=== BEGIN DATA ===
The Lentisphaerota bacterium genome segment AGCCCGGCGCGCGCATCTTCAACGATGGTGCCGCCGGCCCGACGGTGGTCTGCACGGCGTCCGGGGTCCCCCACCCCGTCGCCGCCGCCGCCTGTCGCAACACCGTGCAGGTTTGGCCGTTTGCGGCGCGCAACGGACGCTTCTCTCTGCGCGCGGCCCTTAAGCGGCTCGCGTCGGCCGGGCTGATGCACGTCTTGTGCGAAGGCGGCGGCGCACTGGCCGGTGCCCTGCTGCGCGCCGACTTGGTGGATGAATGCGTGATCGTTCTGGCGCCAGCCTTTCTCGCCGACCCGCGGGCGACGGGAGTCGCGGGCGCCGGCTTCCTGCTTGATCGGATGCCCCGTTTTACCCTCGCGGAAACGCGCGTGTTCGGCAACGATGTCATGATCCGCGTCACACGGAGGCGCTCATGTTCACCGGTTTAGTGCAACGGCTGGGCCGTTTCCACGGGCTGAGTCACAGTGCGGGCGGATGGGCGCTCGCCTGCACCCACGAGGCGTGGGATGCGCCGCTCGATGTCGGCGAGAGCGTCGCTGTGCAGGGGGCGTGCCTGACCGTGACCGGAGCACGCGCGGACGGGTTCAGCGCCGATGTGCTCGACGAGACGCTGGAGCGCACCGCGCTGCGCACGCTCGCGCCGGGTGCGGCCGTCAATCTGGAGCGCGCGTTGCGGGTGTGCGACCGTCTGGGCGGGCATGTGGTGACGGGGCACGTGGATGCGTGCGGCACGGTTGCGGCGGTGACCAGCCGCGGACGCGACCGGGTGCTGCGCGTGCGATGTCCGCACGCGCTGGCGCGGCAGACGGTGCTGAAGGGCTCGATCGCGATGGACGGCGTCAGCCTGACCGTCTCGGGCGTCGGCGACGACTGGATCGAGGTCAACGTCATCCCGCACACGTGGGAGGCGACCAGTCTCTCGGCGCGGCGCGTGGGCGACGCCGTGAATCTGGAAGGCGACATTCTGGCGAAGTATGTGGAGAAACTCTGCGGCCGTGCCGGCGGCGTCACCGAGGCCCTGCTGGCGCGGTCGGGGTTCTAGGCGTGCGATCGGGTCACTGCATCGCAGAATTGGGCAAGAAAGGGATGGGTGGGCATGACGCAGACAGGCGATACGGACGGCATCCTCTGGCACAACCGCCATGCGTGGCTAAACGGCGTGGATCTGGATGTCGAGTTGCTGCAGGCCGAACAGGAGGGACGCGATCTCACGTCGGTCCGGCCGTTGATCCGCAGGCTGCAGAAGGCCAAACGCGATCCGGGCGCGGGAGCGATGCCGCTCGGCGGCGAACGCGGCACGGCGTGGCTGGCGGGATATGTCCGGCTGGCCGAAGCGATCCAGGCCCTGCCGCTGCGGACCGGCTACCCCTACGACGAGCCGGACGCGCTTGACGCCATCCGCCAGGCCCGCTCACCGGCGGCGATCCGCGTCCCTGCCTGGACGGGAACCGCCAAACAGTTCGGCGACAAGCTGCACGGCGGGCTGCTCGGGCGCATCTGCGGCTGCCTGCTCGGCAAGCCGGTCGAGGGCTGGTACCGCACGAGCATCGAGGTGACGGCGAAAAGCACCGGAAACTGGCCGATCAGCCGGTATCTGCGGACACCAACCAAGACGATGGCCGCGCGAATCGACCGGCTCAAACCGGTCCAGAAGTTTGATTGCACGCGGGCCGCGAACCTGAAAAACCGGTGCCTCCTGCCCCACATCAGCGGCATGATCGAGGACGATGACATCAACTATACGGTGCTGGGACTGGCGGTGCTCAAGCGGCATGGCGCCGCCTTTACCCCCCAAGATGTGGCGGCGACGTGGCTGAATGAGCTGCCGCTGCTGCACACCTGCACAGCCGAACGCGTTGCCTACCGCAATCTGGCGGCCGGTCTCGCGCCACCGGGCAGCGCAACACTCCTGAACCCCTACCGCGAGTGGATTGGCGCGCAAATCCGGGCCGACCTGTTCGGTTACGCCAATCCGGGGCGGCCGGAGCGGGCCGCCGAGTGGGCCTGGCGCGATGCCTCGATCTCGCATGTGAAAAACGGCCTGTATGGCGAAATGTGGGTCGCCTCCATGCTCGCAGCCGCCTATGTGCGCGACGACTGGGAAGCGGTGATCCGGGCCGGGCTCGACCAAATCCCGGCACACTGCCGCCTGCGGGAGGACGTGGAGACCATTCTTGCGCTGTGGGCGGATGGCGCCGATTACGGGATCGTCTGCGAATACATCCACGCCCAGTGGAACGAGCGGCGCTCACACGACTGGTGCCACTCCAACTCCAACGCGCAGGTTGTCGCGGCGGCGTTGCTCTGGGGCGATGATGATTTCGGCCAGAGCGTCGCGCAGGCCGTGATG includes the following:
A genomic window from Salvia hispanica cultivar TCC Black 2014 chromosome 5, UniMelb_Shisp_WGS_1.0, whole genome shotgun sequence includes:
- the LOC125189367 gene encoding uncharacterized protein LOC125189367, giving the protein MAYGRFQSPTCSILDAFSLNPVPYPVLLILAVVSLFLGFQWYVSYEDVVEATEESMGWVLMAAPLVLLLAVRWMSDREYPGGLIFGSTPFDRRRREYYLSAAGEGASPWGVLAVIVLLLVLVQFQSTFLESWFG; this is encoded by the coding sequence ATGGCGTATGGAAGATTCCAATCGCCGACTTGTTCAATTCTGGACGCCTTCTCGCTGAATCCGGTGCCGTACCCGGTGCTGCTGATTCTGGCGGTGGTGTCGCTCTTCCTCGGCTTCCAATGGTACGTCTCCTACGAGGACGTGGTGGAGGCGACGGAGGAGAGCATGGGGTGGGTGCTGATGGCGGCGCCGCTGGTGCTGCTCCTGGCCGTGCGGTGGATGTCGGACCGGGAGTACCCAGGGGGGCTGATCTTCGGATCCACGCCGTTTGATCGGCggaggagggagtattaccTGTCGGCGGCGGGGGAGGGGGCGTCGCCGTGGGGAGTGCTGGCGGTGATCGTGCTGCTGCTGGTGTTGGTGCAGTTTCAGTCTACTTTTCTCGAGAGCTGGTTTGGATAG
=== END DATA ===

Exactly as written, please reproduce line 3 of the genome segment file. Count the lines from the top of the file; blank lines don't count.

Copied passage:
- the LOC125189367 gene encoding uncharacterized protein LOC125189367, giving the protein MAYGRFQSPTCSILDAFSLNPVPYPVLLILAVVSLFLGFQWYVSYEDVVEATEESMGWVLMAAPLVLLLAVRWMSDREYPGGLIFGSTPFDRRRREYYLSAAGEGASPWGVLAVIVLLLVLVQFQSTFLESWFG; this is encoded by the coding sequence ATGGCGTATGGAAGATTCCAATCGCCGACTTGTTCAATTCTGGACGCCTTCTCGCTGAATCCGGTGCCGTACCCGGTGCTGCTGATTCTGGCGGTGGTGTCGCTCTTCCTCGGCTTCCAATGGTACGTCTCCTACGAGGACGTGGTGGAGGCGACGGAGGAGAGCATGGGGTGGGTGCTGATGGCGGCGCCGCTGGTGCTGCTCCTGGCCGTGCGGTGGATGTCGGACCGGGAGTACCCAGGGGGGCTGATCTTCGGATCCACGCCGTTTGATCGGCggaggagggagtattaccTGTCGGCGGCGGGGGAGGGGGCGTCGCCGTGGGGAGTGCTGGCGGTGATCGTGCTGCTGCTGGTGTTGGTGCAGTTTCAGTCTACTTTTCTCGAGAGCTGGTTTGGATAG